• 10. Lime (CaO)  Include hydrated lime & quicklime  Only quicklime can use to make glass Extraction of Lime  Quarry of limestone  Transported to crush plants  Undergo Calcination process:  heating limestone or chalk (CaCO3) in kiln till 900oC  CO2 is emitted in this process and calcium oxide (lime) is produced. Calcination Process 13 March 2014 Prof. Dr. H.Z. Harraz Presentation Glass 10 • Calcined lime  Quicklime/Burnt lime/White wash is obtained by heating limestone at temperatures above 900oC in a Kiln: CaCO3  heat CaO + 2CO2 • Hydrated lime  Calcium Hydroxide/Slaked Lime is a dry powder, resulting from the controlled slaking of Calcined Lime with water in a Hydrator: CaO + H2O  Ca(OH)2 • Precipitated Calcium Carbonate  Carbonation of Hydrated lime, also known as purified, refined or synthetic Calcium carbonate: CaO + H2O + CO2  CaCO3 + H2O
  • 11. Vertical Lime Kiln 13 March 2014 Prof. Dr. H.Z. Harraz Presentation Glass 11
  • 12. c) Soda Ash (NaHCO3)  Anhydrous sodium carbonate  Texture: soft  Color: grayish & white  Appearance: lump / powder in nature  Naturally:  Erosion of igneous rock form sodium deposits  Transport by waters as runoffs & collect in basins  When sodium comes in contact water/ CO2, precipitates out sodium carbonate.  Synthetically:  Extraction of Soda Ash(NaHCO3),  Manufactured synthetically through Solvary process by using salt, ammonia & limestone 13 March 2014 Prof. Dr. H.Z. Harraz Presentation Glass 12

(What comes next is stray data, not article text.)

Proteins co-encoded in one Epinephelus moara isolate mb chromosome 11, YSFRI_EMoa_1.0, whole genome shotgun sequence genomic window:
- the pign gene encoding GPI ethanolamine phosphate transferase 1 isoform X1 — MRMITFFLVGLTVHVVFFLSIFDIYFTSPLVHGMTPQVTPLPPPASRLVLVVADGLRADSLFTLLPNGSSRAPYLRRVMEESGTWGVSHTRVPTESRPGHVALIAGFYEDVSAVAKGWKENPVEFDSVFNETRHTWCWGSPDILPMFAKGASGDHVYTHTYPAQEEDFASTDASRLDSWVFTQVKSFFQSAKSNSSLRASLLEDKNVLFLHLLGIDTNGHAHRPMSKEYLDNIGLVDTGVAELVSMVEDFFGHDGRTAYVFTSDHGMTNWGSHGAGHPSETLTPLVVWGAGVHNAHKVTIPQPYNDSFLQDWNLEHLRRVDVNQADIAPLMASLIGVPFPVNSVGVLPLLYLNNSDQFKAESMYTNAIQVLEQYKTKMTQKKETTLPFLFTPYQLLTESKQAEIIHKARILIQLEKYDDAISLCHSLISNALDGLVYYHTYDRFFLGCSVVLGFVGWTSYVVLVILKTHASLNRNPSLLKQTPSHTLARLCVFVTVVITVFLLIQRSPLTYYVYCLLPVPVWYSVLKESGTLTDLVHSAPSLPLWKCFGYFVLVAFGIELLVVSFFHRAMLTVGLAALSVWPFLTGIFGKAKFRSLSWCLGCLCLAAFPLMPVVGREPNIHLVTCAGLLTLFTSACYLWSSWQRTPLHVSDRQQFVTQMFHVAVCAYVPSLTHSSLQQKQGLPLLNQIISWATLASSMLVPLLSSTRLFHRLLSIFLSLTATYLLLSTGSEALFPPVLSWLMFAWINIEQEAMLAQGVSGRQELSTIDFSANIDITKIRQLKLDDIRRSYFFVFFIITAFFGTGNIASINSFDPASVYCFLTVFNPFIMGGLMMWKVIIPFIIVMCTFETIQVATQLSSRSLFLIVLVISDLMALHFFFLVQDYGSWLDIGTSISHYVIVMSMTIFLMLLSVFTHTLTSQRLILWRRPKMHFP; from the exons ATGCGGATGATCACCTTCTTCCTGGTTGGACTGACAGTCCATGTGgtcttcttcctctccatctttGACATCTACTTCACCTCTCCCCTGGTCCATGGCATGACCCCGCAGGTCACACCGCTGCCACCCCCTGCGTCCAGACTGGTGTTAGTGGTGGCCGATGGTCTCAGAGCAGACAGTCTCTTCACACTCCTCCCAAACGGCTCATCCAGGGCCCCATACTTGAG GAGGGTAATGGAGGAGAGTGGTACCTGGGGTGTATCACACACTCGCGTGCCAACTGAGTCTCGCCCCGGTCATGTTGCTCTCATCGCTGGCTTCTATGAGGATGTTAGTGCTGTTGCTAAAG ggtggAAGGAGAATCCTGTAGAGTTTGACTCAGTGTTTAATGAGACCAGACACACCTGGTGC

• 13. The Solvay process for the manufacture of Soda Ash (NaHCO3) cwx.prenhall.com/petrucci/medialib/ media_portfolio/22.html
  • 14. Impurity  The Na2O and CaO decrease the softening point of this glass from 1600oC to 730oC  So that soda lime glass is easier to form.  An addition of 1 – 4% MgO is added to Soda lime glass to prevent cracks. Magnesium can be substituted for a proportion of the calcium content by the use of dolomite instead of limestone  In addition of 0.5 – 1.5% Al2O3 is used to Increase the durability. Alumina is a widespread component of glasses in addition to soda ash and silica, and helps improve resistance to weathering.  Boric oxide (to produce heat-resistant glasses such as 'Pyrex' and 'Vycor') and  Lead oxide (for lead crystal tableware).  Potassium can be substituted for some of the sodium with the use of feldspar, aplite or nepheline syenite.  fluorides.: used to produce Opaque glasses .  Lithium (Li2O) is added to the glass composition: The amounts required are very small, frequently ~1 to <4%. Lithium is added to glasses for several reasons, because it reduces liquidus temperatures; it improves moulding properties (reduces viscosity); it improves thermal properties ('Pyrex', ceramic hobs) and it improves strength. 13 March 2014 Prof. Dr. H.Z. Harraz Presentation Glass 14